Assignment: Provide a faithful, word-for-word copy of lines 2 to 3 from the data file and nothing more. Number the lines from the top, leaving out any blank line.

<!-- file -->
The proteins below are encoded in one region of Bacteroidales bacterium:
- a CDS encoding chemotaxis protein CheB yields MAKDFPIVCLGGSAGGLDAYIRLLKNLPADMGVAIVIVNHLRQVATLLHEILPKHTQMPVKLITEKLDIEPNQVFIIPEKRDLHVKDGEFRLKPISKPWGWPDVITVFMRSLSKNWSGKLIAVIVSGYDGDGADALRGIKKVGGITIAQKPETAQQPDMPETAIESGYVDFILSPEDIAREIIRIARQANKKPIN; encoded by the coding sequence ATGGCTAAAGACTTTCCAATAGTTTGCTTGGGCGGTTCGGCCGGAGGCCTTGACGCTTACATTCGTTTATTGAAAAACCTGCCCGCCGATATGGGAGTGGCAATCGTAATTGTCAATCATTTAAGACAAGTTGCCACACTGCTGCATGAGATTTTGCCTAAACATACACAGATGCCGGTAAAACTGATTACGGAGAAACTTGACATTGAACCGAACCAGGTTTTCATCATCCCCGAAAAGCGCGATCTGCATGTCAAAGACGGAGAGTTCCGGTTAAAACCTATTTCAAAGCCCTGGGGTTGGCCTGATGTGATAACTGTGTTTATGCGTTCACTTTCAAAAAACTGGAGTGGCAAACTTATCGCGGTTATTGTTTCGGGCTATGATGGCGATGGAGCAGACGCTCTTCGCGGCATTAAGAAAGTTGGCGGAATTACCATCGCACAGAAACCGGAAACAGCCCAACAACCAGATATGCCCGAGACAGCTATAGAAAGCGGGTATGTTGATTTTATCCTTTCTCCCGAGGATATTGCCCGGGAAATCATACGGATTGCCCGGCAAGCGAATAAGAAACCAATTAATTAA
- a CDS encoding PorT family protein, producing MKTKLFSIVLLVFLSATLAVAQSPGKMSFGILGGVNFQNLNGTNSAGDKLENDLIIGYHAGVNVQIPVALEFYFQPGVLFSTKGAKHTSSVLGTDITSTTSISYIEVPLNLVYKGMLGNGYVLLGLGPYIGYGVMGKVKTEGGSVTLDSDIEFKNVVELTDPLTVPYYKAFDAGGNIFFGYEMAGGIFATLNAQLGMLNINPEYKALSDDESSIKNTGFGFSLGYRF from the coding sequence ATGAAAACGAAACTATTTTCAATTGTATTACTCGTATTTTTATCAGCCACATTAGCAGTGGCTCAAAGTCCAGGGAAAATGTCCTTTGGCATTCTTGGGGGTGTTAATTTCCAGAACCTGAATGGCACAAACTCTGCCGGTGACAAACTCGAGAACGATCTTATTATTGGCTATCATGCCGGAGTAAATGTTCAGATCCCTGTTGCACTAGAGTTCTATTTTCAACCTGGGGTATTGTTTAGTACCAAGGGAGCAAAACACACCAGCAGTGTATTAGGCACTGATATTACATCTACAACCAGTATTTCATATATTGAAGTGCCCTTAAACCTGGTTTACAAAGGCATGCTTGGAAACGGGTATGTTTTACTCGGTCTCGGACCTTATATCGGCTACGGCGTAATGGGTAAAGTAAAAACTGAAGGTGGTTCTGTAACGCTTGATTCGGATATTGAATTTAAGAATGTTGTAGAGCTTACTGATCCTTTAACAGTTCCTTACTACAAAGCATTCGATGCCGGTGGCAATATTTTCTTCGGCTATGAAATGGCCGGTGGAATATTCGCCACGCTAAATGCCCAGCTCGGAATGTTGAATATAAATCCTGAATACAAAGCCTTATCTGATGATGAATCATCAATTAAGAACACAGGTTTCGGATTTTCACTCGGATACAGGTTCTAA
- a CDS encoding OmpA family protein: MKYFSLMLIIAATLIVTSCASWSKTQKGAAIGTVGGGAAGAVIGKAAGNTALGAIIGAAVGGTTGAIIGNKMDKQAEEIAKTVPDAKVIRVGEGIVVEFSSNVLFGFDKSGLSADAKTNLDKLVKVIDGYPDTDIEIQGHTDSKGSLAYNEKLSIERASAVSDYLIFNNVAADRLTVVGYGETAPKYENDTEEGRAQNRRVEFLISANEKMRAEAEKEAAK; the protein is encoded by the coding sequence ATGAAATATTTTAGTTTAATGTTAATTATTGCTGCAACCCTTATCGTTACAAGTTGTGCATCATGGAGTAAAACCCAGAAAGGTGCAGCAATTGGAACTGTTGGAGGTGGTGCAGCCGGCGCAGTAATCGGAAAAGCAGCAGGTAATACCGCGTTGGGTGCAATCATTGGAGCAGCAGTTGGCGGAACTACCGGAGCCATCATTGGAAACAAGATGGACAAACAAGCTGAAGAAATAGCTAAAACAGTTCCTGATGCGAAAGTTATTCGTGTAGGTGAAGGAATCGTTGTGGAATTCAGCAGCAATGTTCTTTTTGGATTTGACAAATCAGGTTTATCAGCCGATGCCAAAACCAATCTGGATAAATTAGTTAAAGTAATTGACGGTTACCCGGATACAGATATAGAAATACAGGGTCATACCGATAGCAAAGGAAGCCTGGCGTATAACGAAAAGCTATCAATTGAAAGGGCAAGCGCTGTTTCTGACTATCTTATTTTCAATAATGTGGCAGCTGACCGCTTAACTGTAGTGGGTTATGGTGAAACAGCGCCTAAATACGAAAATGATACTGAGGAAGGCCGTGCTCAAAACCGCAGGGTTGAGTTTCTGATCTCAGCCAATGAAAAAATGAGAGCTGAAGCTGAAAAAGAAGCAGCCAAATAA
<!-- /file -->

- a CDS encoding chemotaxis protein CheB yields MAKDFPIVCLGGSAGGLDAYIRLLKNLPADMGVAIVIVNHLRQVATLLHEILPKHTQMPVKLITEKLDIEPNQVFIIPEKRDLHVKDGEFRLKPISKPWGWPDVITVFMRSLSKNWSGKLIAVIVSGYDGDGADALRGIKKVGGITIAQKPETAQQPDMPETAIESGYVDFILSPEDIAREIIRIARQANKKPIN; encoded by the coding sequence ATGGCTAAAGACTTTCCAATAGTTTGCTTGGGCGGTTCGGCCGGAGGCCTTGACGCTTACATTCGTTTATTGAAAAACCTGCCCGCCGATATGGGAGTGGCAATCGTAATTGTCAATCATTTAAGACAAGTTGCCACACTGCTGCATGAGATTTTGCCTAAACATACACAGATGCCGGTAAAACTGATTACGGAGAAACTTGACATTGAACCGAACCAGGTTTTCATCATCCCCGAAAAGCGCGATCTGCATGTCAAAGACGGAGAGTTCCGGTTAAAACCTATTTCAAAGCCCTGGGGTTGGCCTGATGTGATAACTGTGTTTATGCGTTCACTTTCAAAAAACTGGAGTGGCAAACTTATCGCGGTTATTGTTTCGGGCTATGATGGCGATGGAGCAGACGCTCTTCGCGGCATTAAGAAAGTTGGCGGAATTACCATCGCACAGAAACCGGAAACAGCCCAACAACCAGATATGCCCGAGACAGCTATAGAAAGCGGGTATGTTGATTTTATCCTTTCTCCCGAGGATATTGCCCGGGAAATCATACGGATTGCCCGGCAAGCGAATAAGAAACCAATTAATTAA
- a CDS encoding PorT family protein, producing MKTKLFSIVLLVFLSATLAVAQSPGKMSFGILGGVNFQNLNGTNSAGDKLENDLIIGYHAGVNVQIPVALEFYFQPGVLFSTKGAKHTSSVLGTDITSTTSISYIEVPLNLVYKGMLGNGYVLLGLGPYIGYGVMGKVKTEGGSVTLDSDIEFKNVVELTDPLTVPYYKAFDAGGNIFFGYEMAGGIFATLNAQLGMLNINPEYKALSDDESSIKNTGFGFSLGYRF from the coding sequence ATGAAAACGAAACTATTTTCAATTGTATTACTCGTATTTTTATCAGCCACATTAGCAGTGGCTCAAAGTCCAGGGAAAATGTCCTTTGGCATTCTTGGGGGTGTTAATTTCCAGAACCTGAATGGCACAAACTCTGCCGGTGACAAACTCGAGAACGATCTTATTATTGGCTATCATGCCGGAGTAAATGTTCAGATCCCTGTTGCACTAGAGTTCTATTTTCAACCTGGGGTATTGTTTAGTACCAAGGGAGCAAAACACACCAGCAGTGTATTAGGCACTGATATTACATCTACAACCAGTATTTCATATATTGAAGTGCCCTTAAACCTGGTTTACAAAGGCATGCTTGGAAACGGGTATGTTTTACTCGGTCTCGGACCTTATATCGGCTACGGCGTAATGGGTAAAGTAAAAACTGAAGGTGGTTCTGTAACGCTTGATTCGGATATTGAATTTAAGAATGTTGTAGAGCTTACTGATCCTTTAACAGTTCCTTACTACAAAGCATTCGATGCCGGTGGCAATATTTTCTTCGGCTATGAAATGGCCGGTGGAATATTCGCCACGCTAAATGCCCAGCTCGGAATGTTGAATATAAATCCTGAATACAAAGCCTTATCTGATGATGAATCATCAATTAAGAACACAGGTTTCGGATTTTCACTCGGATACAGGTTCTAA